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Media: Korean Industry Interested in the Polish MBT Programme

Image Credit: Simta/CC BY-SA 3.0
Image Credit: Simta/CC BY-SA 3.0

Korean defence industry is aiming to participate in the Polish “Wilk” (Wolf) new generation main battle tank programme that is to begin in the first half of this year, “Korea Times” reports. The daily notes that the industrial cooperation constitutes an important part of the proposal that has been prepared by Korean company Hyundai Rotem.

According to Korea Times, Hyundai Rotem is willing to seek agreement concerning the development of a new main battle tank. The above concerns a proposal of joint development and manufacturing of “K2 Black Panther class tanks”. Hyundai Rotem representative, told Korea Times that “[T]he official project bidding is expected to be announced in the first half of this year and we definitely will take part in the process. The total project is said to be divided into two stages to produce a total of 800 tanks”. The daily reports that the exact amounts involved are unknown but the newspiece published mentions the sum of USD 9 billion.

The Korean media are most probably referring to the “Wilk” new generation MBT programme. Within the framework of this initiative, the Polish MoD is willing to procure a new generation main battle tanks that would replace the T-72M1 and PT-91 Twardy platforms operated by the Polish military now. Formally, the analytical/conceptual efforts related to the Wilk program have begun back in 2017. Wilk programme is one of the priorities defined by the Technical Modernization Plan covering the term until the year 2035. The document has been signed in the autumn last year.

The Polish Ministry of Defence has been emphasizing the fact that it would be driven to establish a broad industrial collaboration with maximum involvement of the domestic industry. The Strategic Defence Review of 2017 document also mentioned development of the new MBT within the context of an international, collaborative undertaking. 

In that context, the Polish Ministry of Defence made numerous attempts to join the MGCS future European MBT programme and requested to accelerate this project. So far, however, the attempts made have in that direction not been successful. Furthermore, the new generation European MBT is to become operational in 2035 or later, to become a replacement of the Leopard 2 and Leclerc platforms that have undergone a deep modernization. Meanwhile, Poland needs to replace its post-Soviet vehicles much earlier, as the planned modification of the T-72 platform is only expected to be a gap-filler.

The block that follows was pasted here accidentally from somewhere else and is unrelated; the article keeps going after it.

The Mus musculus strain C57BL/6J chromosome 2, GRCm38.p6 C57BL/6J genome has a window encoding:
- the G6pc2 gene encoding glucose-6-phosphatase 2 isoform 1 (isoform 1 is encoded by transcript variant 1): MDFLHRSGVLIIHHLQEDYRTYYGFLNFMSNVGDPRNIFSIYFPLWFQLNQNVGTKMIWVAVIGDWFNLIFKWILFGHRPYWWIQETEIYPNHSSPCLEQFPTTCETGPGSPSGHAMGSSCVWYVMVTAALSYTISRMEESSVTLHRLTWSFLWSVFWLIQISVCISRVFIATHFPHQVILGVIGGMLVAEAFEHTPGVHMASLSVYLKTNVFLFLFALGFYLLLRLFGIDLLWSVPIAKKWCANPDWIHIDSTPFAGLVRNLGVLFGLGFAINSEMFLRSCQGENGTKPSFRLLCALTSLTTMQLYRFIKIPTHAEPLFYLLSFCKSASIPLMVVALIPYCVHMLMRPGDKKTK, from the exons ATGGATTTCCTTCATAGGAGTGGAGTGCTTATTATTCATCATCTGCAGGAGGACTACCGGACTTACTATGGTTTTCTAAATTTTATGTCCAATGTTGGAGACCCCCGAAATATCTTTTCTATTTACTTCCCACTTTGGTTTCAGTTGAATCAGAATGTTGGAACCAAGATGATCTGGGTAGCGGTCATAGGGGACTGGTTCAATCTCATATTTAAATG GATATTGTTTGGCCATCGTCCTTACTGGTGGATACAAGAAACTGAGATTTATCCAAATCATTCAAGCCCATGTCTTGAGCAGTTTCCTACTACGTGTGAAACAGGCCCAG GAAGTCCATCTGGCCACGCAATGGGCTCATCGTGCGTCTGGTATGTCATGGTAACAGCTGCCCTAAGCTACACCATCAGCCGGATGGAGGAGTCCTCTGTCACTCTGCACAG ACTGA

This is why other options are being considered here as well. Hyundai Rotem’s proposal can be found among them, assuming varied options of industrial collaboration and broad cooperation with regards to the K2PL MBT design. The tank in question is expected to be manufactured in Poland, with major share of work assigned to the PGZ Group. Chief of the General Staff, General Rajmund Andrzejczak, got acquainted with the K2 MBT last year, during his visit to South Korea.

Most probably, the Wilk programme, assuming that the current and planned structure of the military would be maintained (including establishment of the 18th Mechanized Division) could potentially involve acquisition of 500 or more vehicles. This is the quantity needed to replace the T-72M1 and PT-91 platforms. Along with 250 Leopard 2 MBTs, the Polish Armed Forces would have around 800 tanks at its disposal.